In the midst of the early stages of the upfront, TV-based media companies were hit hard in the worst day for the stock market in months.
CBS lost 5% in its stock price to land at $30.33 on Friday. Although the company has diversified in gaining from non-advertising business, analysts say CBS is more subject to the whims of TV advertising market conditions than other media companies.
Separately, one report said CBS started doing upfront deals with advertisers on Friday. Previously, the network had positioned itself to land in high-double-digit percentage program price increases. No word on whether CBS is writing any media business at these pricing levels. The day before, media executives say Fox and ABC started doing deals in the mid-single-digit to high-single-digit percentage gains.
Conversely, diversified media companies lost less in stock prices on Friday. Time Warner slipped 2% to $33.76; Walt Disney was down 2.9% to $44.40; News Corp. went 3.5% lower to $18.73; and Viacom sank 2.7% to stop at $51.38.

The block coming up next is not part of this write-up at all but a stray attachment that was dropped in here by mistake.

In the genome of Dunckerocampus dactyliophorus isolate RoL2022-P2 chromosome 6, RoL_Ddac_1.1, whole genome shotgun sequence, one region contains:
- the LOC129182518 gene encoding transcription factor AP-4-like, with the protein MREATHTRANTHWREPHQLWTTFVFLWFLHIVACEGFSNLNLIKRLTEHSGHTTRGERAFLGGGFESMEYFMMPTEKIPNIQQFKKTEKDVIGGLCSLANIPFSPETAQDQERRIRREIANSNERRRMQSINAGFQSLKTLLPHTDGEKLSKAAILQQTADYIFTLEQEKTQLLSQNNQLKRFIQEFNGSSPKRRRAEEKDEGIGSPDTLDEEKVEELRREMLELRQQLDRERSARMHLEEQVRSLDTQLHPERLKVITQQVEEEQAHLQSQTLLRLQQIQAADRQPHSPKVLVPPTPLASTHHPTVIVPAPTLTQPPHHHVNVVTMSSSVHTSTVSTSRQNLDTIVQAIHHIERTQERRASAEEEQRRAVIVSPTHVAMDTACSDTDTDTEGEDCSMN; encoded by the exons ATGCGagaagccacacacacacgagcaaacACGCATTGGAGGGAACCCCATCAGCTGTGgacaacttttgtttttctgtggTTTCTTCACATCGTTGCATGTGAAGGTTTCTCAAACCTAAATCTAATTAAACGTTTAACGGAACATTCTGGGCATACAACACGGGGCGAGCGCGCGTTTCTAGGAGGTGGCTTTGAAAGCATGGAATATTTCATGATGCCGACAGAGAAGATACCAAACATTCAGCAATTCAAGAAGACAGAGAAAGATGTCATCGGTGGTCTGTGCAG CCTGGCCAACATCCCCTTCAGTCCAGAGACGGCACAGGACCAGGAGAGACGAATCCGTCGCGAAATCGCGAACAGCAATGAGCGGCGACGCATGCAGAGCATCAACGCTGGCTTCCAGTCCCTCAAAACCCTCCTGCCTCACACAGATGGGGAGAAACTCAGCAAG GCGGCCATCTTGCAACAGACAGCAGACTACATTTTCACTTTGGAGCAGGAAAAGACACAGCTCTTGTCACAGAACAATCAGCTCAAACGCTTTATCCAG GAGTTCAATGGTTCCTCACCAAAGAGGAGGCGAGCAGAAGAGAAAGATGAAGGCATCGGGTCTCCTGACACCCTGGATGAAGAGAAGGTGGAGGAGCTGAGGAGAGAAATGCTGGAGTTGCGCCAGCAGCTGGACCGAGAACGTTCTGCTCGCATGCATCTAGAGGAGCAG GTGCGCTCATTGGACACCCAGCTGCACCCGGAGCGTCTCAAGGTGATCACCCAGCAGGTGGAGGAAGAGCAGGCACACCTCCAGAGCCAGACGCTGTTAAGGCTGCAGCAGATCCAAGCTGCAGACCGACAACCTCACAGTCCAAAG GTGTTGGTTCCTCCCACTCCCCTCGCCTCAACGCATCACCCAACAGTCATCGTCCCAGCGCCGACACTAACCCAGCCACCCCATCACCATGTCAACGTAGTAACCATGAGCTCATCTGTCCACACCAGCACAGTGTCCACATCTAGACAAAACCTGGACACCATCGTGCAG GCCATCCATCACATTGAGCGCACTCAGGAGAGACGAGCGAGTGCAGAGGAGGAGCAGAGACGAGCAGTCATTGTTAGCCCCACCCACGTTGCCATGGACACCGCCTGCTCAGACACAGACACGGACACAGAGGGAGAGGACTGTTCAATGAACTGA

Cable-focused companies hung on better: Comcast Corp. lost 1% to close at $28.63. Time Warner Cable slipped 1.7% to $74.15.
Scripps Networks Interactive, home of Food Network and HGTV among others, gave back 2.5% to $53.41. Discovery Communications lost 2.9% to $48.64.
One media agency executive believes the economic upheaval could give TV advertisers pause during the upfront process -- not only paying high price hikes per CPMs, but in cutting back on media budget volume overall.
Smaller general media companies -- those with more print assets -- also fell sharply: Meredith Corp. went 4% down to $28.39; Gannett Co. dropped 5.6% to $12.33.
TV stations groups fared better, but were not immune on the day: Belo Corp. went 2.4% south to $5.64; Media General dropped 2.6% to $3.44; Nexstar Broadcasting lost 1.2% to $6.55; Gray Television gave back 3.6% to land at $1.34; and Fisher Communications fell 1.7% to $28.16.
Sinclair Broadcast Group came out better than most -- just giving back 0.5% to reach $8.10.